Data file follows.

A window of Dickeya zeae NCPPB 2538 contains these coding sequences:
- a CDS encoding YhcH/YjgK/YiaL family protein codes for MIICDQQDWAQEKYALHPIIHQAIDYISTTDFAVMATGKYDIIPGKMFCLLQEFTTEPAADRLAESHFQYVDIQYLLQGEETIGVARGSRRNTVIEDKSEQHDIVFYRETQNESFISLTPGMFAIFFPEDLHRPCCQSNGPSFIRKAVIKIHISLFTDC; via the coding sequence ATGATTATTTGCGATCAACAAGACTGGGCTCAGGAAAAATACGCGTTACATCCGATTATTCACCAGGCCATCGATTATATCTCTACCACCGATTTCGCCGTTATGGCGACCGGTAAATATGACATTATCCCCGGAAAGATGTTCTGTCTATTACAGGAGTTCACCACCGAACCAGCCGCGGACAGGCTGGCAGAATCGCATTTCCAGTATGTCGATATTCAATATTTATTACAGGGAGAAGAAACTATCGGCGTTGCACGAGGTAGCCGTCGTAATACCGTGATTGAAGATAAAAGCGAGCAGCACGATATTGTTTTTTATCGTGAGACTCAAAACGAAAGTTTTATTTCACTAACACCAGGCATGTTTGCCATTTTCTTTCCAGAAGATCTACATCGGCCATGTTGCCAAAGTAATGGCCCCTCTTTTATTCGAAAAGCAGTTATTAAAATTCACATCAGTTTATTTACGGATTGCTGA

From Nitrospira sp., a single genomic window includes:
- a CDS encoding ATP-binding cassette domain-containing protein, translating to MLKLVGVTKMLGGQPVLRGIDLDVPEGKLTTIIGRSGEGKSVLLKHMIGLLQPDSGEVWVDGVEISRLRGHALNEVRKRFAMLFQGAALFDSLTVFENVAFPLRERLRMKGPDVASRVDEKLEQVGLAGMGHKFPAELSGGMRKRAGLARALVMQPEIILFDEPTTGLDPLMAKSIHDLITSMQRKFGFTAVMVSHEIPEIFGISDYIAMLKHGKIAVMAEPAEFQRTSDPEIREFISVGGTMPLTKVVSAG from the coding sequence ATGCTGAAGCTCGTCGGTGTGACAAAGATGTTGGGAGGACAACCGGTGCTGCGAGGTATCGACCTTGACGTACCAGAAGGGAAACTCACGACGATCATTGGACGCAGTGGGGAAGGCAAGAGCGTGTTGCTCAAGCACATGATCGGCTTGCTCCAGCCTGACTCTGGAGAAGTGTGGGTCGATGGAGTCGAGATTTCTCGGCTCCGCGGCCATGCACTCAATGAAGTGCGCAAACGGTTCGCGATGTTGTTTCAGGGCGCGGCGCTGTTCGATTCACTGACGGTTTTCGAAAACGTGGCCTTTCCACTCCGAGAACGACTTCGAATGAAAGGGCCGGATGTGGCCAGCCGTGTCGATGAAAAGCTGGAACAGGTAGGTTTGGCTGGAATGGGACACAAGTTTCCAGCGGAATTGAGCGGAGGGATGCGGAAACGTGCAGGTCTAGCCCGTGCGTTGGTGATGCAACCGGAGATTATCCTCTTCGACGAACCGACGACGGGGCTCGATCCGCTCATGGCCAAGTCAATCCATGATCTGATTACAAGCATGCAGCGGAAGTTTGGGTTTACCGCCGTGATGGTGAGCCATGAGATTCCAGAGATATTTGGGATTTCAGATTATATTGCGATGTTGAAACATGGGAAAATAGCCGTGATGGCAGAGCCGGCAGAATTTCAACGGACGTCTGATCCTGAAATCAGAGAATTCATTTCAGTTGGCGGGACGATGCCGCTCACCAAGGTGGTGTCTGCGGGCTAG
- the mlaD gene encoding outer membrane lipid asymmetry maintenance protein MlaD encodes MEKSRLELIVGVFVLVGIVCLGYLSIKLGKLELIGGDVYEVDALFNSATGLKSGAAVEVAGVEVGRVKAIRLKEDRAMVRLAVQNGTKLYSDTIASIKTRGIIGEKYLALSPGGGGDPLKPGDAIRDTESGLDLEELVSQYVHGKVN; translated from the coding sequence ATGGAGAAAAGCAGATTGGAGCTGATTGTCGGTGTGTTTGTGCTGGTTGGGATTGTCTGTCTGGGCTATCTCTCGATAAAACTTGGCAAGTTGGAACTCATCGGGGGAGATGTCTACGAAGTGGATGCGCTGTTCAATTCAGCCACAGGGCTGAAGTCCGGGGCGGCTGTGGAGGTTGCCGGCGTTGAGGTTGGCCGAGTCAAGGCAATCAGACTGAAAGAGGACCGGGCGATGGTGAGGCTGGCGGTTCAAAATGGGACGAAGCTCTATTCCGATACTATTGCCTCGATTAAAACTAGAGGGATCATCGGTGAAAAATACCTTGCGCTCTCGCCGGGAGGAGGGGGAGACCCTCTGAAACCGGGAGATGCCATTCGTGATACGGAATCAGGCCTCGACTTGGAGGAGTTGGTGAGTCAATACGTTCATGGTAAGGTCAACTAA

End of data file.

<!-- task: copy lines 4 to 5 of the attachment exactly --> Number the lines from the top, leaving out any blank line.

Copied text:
- a CDS encoding ATP-binding cassette domain-containing protein, translating to MLKLVGVTKMLGGQPVLRGIDLDVPEGKLTTIIGRSGEGKSVLLKHMIGLLQPDSGEVWVDGVEISRLRGHALNEVRKRFAMLFQGAALFDSLTVFENVAFPLRERLRMKGPDVASRVDEKLEQVGLAGMGHKFPAELSGGMRKRAGLARALVMQPEIILFDEPTTGLDPLMAKSIHDLITSMQRKFGFTAVMVSHEIPEIFGISDYIAMLKHGKIAVMAEPAEFQRTSDPEIREFISVGGTMPLTKVVSAG from the coding sequence ATGCTGAAGCTCGTCGGTGTGACAAAGATGTTGGGAGGACAACCGGTGCTGCGAGGTATCGACCTTGACGTACCAGAAGGGAAACTCACGACGATCATTGGACGCAGTGGGGAAGGCAAGAGCGTGTTGCTCAAGCACATGATCGGCTTGCTCCAGCCTGACTCTGGAGAAGTGTGGGTCGATGGAGTCGAGATTTCTCGGCTCCGCGGCCATGCACTCAATGAAGTGCGCAAACGGTTCGCGATGTTGTTTCAGGGCGCGGCGCTGTTCGATTCACTGACGGTTTTCGAAAACGTGGCCTTTCCACTCCGAGAACGACTTCGAATGAAAGGGCCGGATGTGGCCAGCCGTGTCGATGAAAAGCTGGAACAGGTAGGTTTGGCTGGAATGGGACACAAGTTTCCAGCGGAATTGAGCGGAGGGATGCGGAAACGTGCAGGTCTAGCCCGTGCGTTGGTGATGCAACCGGAGATTATCCTCTTCGACGAACCGACGACGGGGCTCGATCCGCTCATGGCCAAGTCAATCCATGATCTGATTACAAGCATGCAGCGGAAGTTTGGGTTTACCGCCGTGATGGTGAGCCATGAGATTCCAGAGATATTTGGGATTTCAGATTATATTGCGATGTTGAAACATGGGAAAATAGCCGTGATGGCAGAGCCGGCAGAATTTCAACGGACGTCTGATCCTGAAATCAGAGAATTCATTTCAGTTGGCGGGACGATGCCGCTCACCAAGGTGGTGTCTGCGGGCTAG
- the mlaD gene encoding outer membrane lipid asymmetry maintenance protein MlaD encodes MEKSRLELIVGVFVLVGIVCLGYLSIKLGKLELIGGDVYEVDALFNSATGLKSGAAVEVAGVEVGRVKAIRLKEDRAMVRLAVQNGTKLYSDTIASIKTRGIIGEKYLALSPGGGGDPLKPGDAIRDTESGLDLEELVSQYVHGKVN; translated from the coding sequence ATGGAGAAAAGCAGATTGGAGCTGATTGTCGGTGTGTTTGTGCTGGTTGGGATTGTCTGTCTGGGCTATCTCTCGATAAAACTTGGCAAGTTGGAACTCATCGGGGGAGATGTCTACGAAGTGGATGCGCTGTTCAATTCAGCCACAGGGCTGAAGTCCGGGGCGGCTGTGGAGGTTGCCGGCGTTGAGGTTGGCCGAGTCAAGGCAATCAGACTGAAAGAGGACCGGGCGATGGTGAGGCTGGCGGTTCAAAATGGGACGAAGCTCTATTCCGATACTATTGCCTCGATTAAAACTAGAGGGATCATCGGTGAAAAATACCTTGCGCTCTCGCCGGGAGGAGGGGGAGACCCTCTGAAACCGGGAGATGCCATTCGTGATACGGAATCAGGCCTCGACTTGGAGGAGTTGGTGAGTCAATACGTTCATGGTAAGGTCAACTAA